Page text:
Airlines can take a flying leap: We won't bargain with our lives

THE FLIP SIDE

November 10, 1994|By Kevin Cowherd | Kevin Cowherd,Sun Staff Writer

For the fearful flier, these are trying times indeed. Not only does every other plane seem to be making an unscheduled landing into somebody's living room, but now the airlines are engaged in another fierce price war.

Southwest has announced some sort of buy-one, get-one-free ticket policy. Continental lets you fly for peanuts. USAir practically says: "Look, we'll fly you anywhere in the world for 20 bucks. What day is good for you?"

While the rest of the flying public reacts enthusiastically to these price wars, the fearful flier does not.

Because the fearful flier thinks: "OK, they're cutting the cost of a ticket. Now how are they making up that lost revenue?"

The fearful flier envisions the airlines scaling back maintenance crews, resulting in the overworked technician who's too exhausted to notice, oh, that loose U-bolt on the No. 2 engine.

The fearful flier figures airlines will save money by keeping planes aloft even if they were built during the Eisenhower administration.

The fearful flier figures that in place of experienced, highly skilled jet mechanics, the airlines will start using Earl, the guy from the Exxon station around the corner.

Or that instead of veteran, highlypaid pilots, the cockpits will now be populated with 22-year-olds who were flying crop-dusters in Iowa two weeks ago.

Again, this is how the fearful flier's mind works.

Paranoid? You betcha.

But that's the fearful flier's stock in trade, a raging, almost palpable paranoia that causes him to bolt upright when the plane hits even the smallest air pocket and scream: "THIS IS IT! jTC GOING DOWN!"

Paranoia aside, there is a timeless predictability to how these price wars work.

One airline will slash its fares 20 percent.

Then another airline says: "Oh, yeah? Well, we'll match that and let you bring all the carry-on luggage you want. You can even bring your TV or refrigerator if you feel like it."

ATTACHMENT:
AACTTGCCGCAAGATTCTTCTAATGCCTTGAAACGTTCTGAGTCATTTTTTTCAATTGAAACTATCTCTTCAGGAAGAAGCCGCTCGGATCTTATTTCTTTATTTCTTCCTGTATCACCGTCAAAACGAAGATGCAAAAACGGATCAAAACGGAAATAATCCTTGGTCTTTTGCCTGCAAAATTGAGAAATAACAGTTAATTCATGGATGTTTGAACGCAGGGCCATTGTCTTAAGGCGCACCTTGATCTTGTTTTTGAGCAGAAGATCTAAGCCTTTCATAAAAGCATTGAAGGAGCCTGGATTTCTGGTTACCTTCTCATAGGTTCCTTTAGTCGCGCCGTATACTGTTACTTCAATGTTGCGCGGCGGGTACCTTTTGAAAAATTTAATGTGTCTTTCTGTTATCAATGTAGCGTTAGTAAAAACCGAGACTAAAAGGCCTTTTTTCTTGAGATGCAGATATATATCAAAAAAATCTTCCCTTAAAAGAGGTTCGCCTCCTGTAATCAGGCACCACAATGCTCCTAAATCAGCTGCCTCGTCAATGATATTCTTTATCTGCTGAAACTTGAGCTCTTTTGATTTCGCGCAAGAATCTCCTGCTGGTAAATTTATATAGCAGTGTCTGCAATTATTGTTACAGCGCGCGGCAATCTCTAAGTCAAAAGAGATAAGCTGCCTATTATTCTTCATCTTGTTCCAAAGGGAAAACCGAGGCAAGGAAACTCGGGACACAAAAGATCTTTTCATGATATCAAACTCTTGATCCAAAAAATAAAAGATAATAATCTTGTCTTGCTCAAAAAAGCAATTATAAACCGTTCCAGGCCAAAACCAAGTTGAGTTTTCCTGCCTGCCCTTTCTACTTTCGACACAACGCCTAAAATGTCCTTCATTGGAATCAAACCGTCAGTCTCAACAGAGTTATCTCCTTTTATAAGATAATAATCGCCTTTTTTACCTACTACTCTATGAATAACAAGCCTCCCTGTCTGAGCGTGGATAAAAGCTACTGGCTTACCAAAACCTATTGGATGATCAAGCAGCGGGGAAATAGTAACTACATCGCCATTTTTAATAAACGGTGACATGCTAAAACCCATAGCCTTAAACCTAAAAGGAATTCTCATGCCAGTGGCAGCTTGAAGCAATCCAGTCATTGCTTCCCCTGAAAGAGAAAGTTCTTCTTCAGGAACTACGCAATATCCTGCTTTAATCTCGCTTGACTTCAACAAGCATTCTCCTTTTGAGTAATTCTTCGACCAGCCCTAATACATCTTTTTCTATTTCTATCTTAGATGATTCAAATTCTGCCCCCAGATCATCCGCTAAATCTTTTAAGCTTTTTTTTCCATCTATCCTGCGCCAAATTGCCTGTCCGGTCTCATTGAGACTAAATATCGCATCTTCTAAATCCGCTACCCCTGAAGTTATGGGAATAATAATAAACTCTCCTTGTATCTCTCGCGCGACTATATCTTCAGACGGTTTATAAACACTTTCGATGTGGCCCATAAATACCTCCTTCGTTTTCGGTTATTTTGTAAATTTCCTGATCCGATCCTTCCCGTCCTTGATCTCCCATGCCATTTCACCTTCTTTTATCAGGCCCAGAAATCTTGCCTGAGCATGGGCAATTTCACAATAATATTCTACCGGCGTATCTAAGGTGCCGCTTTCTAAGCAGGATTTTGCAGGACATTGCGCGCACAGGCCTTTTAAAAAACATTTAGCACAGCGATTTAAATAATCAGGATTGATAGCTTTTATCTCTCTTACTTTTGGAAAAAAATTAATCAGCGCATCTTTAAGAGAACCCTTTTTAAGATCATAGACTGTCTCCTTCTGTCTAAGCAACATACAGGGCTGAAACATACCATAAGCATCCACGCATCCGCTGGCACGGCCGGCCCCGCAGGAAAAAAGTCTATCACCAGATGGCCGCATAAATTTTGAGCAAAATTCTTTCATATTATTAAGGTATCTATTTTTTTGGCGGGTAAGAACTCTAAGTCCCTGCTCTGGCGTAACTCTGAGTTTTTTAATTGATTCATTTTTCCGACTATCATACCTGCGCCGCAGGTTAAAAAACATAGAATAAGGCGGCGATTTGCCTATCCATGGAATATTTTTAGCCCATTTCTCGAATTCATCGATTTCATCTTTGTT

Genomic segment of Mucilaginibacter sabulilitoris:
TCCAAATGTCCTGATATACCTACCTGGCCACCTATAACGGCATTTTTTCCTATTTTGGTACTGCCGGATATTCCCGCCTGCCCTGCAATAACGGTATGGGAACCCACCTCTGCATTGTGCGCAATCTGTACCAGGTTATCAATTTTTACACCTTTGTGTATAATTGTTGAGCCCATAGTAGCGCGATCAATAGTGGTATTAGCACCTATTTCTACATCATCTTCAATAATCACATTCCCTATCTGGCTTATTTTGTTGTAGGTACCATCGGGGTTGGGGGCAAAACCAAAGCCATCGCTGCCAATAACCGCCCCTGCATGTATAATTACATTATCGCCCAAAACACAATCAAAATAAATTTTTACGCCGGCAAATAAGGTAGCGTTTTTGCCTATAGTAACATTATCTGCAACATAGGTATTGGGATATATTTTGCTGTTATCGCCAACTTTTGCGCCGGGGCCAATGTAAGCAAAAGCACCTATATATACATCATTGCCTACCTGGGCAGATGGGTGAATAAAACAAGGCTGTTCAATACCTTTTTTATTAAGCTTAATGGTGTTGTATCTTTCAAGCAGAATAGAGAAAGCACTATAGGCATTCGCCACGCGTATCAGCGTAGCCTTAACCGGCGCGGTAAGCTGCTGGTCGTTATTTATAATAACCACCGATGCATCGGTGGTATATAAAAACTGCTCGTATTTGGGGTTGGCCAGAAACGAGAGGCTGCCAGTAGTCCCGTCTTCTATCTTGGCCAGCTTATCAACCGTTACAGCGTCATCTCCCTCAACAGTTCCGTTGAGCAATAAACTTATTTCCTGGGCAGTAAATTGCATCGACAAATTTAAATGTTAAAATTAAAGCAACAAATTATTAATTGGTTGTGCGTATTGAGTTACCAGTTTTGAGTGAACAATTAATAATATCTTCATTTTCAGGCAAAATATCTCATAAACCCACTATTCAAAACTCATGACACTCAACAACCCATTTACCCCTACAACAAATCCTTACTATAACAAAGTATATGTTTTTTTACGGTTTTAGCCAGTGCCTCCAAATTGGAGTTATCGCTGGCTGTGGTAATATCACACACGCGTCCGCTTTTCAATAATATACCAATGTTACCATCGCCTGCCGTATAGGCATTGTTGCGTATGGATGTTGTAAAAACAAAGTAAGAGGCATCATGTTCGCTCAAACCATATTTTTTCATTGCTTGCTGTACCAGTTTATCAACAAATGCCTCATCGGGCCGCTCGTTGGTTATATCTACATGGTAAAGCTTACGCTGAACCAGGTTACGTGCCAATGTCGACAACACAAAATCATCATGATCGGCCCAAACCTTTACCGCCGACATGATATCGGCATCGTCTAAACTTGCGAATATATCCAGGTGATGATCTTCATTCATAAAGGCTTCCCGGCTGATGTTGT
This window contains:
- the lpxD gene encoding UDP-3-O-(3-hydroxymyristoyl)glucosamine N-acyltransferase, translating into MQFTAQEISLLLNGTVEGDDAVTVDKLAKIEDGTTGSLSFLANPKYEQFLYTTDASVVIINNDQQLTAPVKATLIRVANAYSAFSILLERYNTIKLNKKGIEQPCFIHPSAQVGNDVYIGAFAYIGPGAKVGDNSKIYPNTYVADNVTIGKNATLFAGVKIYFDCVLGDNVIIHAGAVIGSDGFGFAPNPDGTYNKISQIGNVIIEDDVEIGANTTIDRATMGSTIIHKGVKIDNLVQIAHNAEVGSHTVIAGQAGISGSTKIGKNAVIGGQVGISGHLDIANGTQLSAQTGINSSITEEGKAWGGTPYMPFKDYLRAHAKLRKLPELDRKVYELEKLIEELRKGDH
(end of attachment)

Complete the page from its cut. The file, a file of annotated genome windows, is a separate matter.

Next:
Then another airline says: "Oh, yeah? Well, we'll let you bring farm animals on board! Horses, cows, pigs -- it doesn't matter to us. You want to bring your tractor, that's fine, too."

Then a fourth airline says: "Farm animals, schmarm animals! Look, we'll even land the plane in your back yard and pick you up -- save you a trip to the airport."

The point is, none of this impresses the fearful flier.

The fearful flier finds no joy in picking up the paper and seeing a recent Southwest ad that says: "THE Low Fare Sale. From $24 one way."

In fact, the fearful flier would much prefer to read a headline that says: "Airline fares to rise; millions to be invested in new planes made from an indestructible, space-age alloy."

See, the fearful flier is not cheap.

Believe me, the fearful flier is the first person to reach for his or her wallet if this will guarantee that his plane does not come barreling out of the sky and corkscrew into some cornfield.

In fact, if an airline said: "Look, instead of $49 from Baltimore to Chicago, we're charging $300, but each passenger gets a parachute and his own emergency exit," the fearful flier's first reaction would be: "Who do I make the check out to?"

Unfortunately, these price wars exert subtle pressure on the fearful flier in another way.

Invariably, some well-meaning family member or friend spots an airline commercial and chirps: "Oh, look, only $99 to fly to New Orleans! You should really take advantage of this to visit your cousin Jake."

The fearful flier, of course, replies that he does not want to visit Jake, not if it means arriving at Jake's place with singed hair and torn, soot-stained clothes, the result of an emergency crash-landing on a nearby freeway.

Which is when the well-meaning family member or friend will begin reciting the familiar litany: "Statistically speaking, airline travel is very safe. You're 400 times more likely to die in an auto accident, 600 times more likely to be struck by lightning, blah, blah, blah."

At this point, I usually say: "Look, it's my understanding that a man named Earl, who worked at the Exxon station around the corner, is now the chief mechanic for that airline."

This usually brings the conversation to a close.

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